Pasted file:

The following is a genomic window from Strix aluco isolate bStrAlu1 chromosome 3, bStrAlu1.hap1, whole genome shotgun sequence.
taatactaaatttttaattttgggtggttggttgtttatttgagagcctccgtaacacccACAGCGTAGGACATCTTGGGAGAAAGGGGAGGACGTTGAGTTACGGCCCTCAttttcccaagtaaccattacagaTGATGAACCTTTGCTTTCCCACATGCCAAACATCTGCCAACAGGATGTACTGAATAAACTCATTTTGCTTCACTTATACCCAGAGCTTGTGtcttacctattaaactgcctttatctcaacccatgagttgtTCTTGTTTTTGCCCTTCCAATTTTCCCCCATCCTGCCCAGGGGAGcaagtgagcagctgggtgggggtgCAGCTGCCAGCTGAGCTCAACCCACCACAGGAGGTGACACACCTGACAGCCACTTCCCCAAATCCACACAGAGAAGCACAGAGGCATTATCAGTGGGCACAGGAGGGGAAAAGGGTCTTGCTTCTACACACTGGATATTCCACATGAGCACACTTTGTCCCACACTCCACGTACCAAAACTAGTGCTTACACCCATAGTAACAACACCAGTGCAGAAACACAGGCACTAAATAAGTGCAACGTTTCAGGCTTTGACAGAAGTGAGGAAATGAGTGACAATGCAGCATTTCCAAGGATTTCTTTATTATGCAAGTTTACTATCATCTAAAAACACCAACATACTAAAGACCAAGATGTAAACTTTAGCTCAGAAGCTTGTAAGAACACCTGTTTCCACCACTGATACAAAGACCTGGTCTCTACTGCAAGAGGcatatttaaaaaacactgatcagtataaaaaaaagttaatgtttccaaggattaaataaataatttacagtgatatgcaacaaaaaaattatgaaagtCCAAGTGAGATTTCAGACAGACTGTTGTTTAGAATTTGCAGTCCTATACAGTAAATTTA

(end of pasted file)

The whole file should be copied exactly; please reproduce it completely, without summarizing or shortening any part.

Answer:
The following is a genomic window from Strix aluco isolate bStrAlu1 chromosome 3, bStrAlu1.hap1, whole genome shotgun sequence.
taatactaaatttttaattttgggtggttggttgtttatttgagagcctccgtaacacccACAGCGTAGGACATCTTGGGAGAAAGGGGAGGACGTTGAGTTACGGCCCTCAttttcccaagtaaccattacagaTGATGAACCTTTGCTTTCCCACATGCCAAACATCTGCCAACAGGATGTACTGAATAAACTCATTTTGCTTCACTTATACCCAGAGCTTGTGtcttacctattaaactgcctttatctcaacccatgagttgtTCTTGTTTTTGCCCTTCCAATTTTCCCCCATCCTGCCCAGGGGAGcaagtgagcagctgggtgggggtgCAGCTGCCAGCTGAGCTCAACCCACCACAGGAGGTGACACACCTGACAGCCACTTCCCCAAATCCACACAGAGAAGCACAGAGGCATTATCAGTGGGCACAGGAGGGGAAAAGGGTCTTGCTTCTACACACTGGATATTCCACATGAGCACACTTTGTCCCACACTCCACGTACCAAAACTAGTGCTTACACCCATAGTAACAACACCAGTGCAGAAACACAGGCACTAAATAAGTGCAACGTTTCAGGCTTTGACAGAAGTGAGGAAATGAGTGACAATGCAGCATTTCCAAGGATTTCTTTATTATGCAAGTTTACTATCATCTAAAAACACCAACATACTAAAGACCAAGATGTAAACTTTAGCTCAGAAGCTTGTAAGAACACCTGTTTCCACCACTGATACAAAGACCTGGTCTCTACTGCAAGAGGcatatttaaaaaacactgatcagtataaaaaaaagttaatgtttccaaggattaaataaataatttacagtgatatgcaacaaaaaaattatgaaagtCCAAGTGAGATTTCAGACAGACTGTTGTTTAGAATTTGCAGTCCTATACAGTAAATTTA